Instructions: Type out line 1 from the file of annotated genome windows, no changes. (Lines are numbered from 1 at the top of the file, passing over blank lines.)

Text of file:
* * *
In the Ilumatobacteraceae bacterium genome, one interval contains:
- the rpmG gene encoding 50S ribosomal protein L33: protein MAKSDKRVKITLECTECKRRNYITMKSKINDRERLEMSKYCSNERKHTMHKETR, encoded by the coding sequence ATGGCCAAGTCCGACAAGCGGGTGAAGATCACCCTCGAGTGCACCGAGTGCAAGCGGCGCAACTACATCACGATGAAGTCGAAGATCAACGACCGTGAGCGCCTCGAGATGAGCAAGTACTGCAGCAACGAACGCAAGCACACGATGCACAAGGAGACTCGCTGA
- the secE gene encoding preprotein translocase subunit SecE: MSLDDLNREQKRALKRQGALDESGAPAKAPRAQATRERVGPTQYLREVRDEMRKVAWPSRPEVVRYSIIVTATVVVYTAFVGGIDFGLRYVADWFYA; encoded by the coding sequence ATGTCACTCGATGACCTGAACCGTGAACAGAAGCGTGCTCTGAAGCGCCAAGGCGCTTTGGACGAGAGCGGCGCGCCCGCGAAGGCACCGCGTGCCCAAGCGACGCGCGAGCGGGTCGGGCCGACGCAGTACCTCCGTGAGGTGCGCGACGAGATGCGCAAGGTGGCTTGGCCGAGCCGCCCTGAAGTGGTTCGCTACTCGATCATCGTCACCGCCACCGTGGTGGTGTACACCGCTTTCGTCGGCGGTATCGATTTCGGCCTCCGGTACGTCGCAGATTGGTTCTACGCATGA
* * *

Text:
In the Ilumatobacteraceae bacterium genome, one interval contains: